Review Detail5.0 2
Stephanie Kuehn's debut Charm & Strange is a lot of things: confusing, frustrating, disturbing, thought-provoking, dark, and original. Starting out a career as an author with such an unusual book shows daring. Charm & Strange will not please every reader, and I myself felt largely ambivalent towards it until the very end. Those final scenes, though, helped Charm & Strange coalesce into something harsh but meaningful, something I'm glad to have read, if not understood fully.
Kuehn's writing style perfectly matches the character of Anrew/Winston (his first and middle name, which he goes by at different times of life). The narration is sort of fragmented, filled with commas and semi-colons. Punctuation breaks up the thoughts into little pieces, clearly illustrating Winston's troubled mind. He says nothing directly. For me, the writing was really tough to fathom, to piece together, which did result in a lot of confusion, but, artistically, I do think it's brilliant.
Much of what's admirable I cannot really speak to, as talking about this book to any great degree would involve spoilers. Suffice it to say that the twists are both deeply upsetting, perhaps even going marginally too far, but that the way everything ties together is impressive. From a psychological perspective, the conclusion is compelling and satisfying.
What brought things together for me were the final scenes. Kuehn imbues the ending with a bit of hope, but there's no happily ever after, and Winston's still got major issues to deal with. Rarely do endings like this show up in YA, with the hero or heroine still mostly broken and without a true love to cushion the loss of everything else. Still, there is that ray of hope, which shows through in Andrew's reversion to his first name and his much more easily parsed language.
What Left Me Wanting More:
There were three reasons I struggled so much with this book for most of its pages. The first is our narrator. Win is a brilliant teen, but a cold, aloof one. He keeps himself distant even from the reader, not just from the other kids at his boarding school. As such, he's hard to like, because he really doesn't want the reader to know anything but his worst moments, barely even explaining why he is the way he is, because he wants to wallow in the guilt.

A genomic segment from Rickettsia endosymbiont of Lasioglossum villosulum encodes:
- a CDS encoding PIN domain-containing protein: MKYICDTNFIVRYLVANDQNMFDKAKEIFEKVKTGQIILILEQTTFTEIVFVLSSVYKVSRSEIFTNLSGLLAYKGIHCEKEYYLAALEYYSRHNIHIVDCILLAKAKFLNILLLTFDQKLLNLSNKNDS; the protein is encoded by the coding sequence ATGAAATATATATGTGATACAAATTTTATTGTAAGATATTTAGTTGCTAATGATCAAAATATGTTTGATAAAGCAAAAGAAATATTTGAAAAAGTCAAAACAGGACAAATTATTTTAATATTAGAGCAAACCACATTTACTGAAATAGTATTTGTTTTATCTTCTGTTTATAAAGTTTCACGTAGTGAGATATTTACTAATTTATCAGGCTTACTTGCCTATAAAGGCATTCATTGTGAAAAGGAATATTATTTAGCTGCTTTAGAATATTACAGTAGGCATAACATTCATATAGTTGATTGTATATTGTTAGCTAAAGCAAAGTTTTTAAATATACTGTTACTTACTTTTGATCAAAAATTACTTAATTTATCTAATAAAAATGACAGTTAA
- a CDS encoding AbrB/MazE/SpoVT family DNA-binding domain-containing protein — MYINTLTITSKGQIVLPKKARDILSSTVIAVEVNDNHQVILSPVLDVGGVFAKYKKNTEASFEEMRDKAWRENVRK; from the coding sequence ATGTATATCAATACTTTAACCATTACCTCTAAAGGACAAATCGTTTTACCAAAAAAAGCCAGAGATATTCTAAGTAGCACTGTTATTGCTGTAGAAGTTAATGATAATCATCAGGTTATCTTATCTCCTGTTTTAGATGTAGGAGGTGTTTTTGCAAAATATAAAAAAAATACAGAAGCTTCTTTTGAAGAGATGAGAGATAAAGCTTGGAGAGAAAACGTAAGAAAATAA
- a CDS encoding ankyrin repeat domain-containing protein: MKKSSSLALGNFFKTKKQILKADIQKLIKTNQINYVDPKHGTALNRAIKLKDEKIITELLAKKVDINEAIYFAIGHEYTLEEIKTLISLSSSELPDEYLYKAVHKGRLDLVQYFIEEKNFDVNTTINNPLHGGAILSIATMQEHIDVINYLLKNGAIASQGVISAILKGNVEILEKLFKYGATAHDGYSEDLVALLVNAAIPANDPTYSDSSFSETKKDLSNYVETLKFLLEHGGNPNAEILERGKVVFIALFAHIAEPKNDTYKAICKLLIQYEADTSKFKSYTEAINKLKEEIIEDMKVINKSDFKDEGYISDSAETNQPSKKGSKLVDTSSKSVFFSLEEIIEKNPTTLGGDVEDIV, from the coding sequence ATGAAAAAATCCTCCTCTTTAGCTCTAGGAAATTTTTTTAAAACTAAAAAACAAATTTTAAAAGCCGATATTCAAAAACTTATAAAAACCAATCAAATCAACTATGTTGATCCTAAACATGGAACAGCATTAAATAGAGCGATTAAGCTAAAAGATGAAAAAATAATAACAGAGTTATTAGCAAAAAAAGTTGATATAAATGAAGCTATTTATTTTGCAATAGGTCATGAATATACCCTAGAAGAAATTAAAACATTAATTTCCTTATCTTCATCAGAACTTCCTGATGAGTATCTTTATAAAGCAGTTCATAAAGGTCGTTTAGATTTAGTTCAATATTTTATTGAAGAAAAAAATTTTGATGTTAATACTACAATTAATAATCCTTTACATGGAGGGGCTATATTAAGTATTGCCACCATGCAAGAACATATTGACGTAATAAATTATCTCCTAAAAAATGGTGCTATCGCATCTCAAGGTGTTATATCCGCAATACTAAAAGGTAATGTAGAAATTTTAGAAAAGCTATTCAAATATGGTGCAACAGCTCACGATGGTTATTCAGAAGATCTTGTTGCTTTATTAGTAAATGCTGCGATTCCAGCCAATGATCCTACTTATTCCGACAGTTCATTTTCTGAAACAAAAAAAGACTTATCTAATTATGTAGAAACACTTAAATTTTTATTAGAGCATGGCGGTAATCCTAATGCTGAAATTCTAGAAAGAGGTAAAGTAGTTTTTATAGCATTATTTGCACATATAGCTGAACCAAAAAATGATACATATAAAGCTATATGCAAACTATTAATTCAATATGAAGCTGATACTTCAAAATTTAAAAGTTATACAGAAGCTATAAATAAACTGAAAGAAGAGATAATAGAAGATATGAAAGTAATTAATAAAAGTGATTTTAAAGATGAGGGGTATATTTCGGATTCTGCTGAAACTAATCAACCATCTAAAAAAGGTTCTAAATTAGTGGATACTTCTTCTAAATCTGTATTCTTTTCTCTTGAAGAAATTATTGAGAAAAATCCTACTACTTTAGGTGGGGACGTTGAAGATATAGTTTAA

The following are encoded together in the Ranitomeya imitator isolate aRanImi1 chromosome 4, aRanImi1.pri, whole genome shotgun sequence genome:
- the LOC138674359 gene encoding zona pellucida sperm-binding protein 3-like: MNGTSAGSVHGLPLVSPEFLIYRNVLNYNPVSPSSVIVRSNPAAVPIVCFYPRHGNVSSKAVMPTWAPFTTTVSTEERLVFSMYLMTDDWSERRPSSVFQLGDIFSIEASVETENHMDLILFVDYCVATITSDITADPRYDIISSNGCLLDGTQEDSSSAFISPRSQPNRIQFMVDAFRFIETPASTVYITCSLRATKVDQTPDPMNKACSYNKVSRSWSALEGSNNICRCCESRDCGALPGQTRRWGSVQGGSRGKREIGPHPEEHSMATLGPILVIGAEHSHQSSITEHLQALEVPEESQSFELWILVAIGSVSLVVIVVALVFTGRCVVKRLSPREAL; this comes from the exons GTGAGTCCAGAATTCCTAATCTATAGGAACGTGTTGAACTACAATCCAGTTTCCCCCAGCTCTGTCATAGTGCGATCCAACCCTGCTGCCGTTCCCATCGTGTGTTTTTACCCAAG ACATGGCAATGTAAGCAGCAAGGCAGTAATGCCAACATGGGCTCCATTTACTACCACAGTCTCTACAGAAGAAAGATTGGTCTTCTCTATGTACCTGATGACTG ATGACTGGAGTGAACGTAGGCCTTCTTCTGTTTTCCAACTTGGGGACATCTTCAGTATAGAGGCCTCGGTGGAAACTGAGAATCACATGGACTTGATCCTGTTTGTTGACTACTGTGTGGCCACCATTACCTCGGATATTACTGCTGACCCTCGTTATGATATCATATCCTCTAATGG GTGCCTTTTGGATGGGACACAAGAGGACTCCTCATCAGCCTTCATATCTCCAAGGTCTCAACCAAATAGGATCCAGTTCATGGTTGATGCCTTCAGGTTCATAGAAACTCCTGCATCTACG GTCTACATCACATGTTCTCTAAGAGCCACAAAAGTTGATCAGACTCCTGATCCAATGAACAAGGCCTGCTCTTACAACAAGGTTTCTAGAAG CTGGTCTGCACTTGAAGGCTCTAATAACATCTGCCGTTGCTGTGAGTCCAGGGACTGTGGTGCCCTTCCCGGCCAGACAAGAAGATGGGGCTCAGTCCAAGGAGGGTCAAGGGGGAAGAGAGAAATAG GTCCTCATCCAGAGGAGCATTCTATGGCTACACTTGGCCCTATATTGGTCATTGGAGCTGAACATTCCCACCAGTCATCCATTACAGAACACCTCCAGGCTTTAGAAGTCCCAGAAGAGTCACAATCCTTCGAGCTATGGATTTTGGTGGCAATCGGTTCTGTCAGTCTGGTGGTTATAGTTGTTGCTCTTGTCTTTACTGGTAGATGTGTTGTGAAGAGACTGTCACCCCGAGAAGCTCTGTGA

The other two reasons are all bound up together. Win excels at science, and science terminology is dropped throughout the book. In fact, the title is a reference to something to do with quarks, and the chapter headings, alternatively Matter and Antimatter, are scientific as well. Their meaning is actually explained, but it wooshed right over my head. I was able to put together that Matter was Win in the present and that Antimatter was Drew in the past, but that was it. I feel like there's so much that I'm missing from a lack of science brain. Also, I had a lot of trouble navigating between the two timelines, finding that I would have forgotten what Win was doing by the time I finished a Drew section and vice versa.
The Final Verdict:
Though short, Charm & Strange is a read for a patient and well-educated reader, one with a high threshold for tough subject matter. If you're looking for an action-packed paranormal romance, you are in one hundred percent the wrong place. I will be very curious to see what Kuehn follows this up with.